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Future of Controversial Confederate Statue Unclear After Latest Crash

A driver in Alexandria may have inadvertently contributed to a long-running fight to get the Appomattox statue commemorating Confederate soldiers removed from its pedestal.

Someone crashed into the statue at the intersection of S. Washington Street and Prince Street this weekend, Alexandria police confirmed to ALXnow.

“The statue was damaged by a vehicle at approximately 2 a.m. Saturday morning,” said APD spokesman Lt. Courtney Ballantine via email. “The Daughters of the Confederacy (owners) were notified and will make any necessary repairs.”

The base of the statue is cracked, with the statue itself now unevenly aligned, photos show. It is not the first time the statue has been damaged by a car — in 1988, a crash completely toppled the statue.

The statue was installed in 1889, during a time when streets throughout the South were renamed after Confederate leaders and statues were installed as a campaign of oppression against black residents. The statue was meant to symbolize a burial of hatred and conflicts from the Civil War, according to Alexandria Gazette articles from the time, but things didn’t really turn out that way.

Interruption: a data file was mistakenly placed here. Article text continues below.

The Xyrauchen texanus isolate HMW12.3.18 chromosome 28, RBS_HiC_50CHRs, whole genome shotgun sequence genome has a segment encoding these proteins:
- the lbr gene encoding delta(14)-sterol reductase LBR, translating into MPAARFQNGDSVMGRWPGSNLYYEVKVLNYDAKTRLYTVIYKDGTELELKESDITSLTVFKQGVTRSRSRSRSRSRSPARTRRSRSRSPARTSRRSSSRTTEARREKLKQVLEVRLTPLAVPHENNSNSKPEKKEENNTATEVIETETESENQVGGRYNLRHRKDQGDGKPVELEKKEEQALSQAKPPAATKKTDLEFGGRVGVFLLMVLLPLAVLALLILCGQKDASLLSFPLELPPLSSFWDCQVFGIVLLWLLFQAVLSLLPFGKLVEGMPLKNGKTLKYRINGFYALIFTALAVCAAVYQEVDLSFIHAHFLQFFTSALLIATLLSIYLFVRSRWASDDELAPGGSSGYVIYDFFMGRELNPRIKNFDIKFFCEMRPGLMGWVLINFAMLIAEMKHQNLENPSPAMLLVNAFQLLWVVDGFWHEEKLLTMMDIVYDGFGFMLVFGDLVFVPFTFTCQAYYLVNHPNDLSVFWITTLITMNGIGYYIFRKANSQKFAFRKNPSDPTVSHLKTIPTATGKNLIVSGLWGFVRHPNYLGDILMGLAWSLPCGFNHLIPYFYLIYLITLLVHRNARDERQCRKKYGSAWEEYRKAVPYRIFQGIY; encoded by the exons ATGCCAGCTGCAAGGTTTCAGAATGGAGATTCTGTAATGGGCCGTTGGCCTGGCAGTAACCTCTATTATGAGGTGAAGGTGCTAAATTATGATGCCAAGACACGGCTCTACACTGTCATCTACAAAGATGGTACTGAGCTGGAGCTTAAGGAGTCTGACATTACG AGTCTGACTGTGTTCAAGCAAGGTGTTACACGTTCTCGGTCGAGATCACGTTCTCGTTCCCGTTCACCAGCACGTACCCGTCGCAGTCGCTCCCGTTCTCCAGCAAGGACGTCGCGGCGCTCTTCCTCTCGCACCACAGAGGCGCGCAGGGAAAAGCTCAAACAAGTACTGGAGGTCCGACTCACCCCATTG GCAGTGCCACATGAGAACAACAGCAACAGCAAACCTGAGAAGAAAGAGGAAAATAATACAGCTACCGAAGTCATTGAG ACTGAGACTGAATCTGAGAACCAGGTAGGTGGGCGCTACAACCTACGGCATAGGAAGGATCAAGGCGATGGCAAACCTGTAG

Across several mayors and city councils, Alexandria has repeatedly expressed its desire to have the statue taken down, but a law passed by the state legislature in 1998 prohibits local governments from altering monuments to wars and veterans. Any movement of the statue would require the support of the statue’s owners, the Daughters of the Confederacy.

Mayor Justin Wilson said the weekend’s crash does not impact the state law governing the city’s inability to remove it.

“That being said, our staff is assessing the safety of the statue and conferring with the Daughters of the Confederacy as to next steps,” Wilson said.

Hat tip to Drew Hansen

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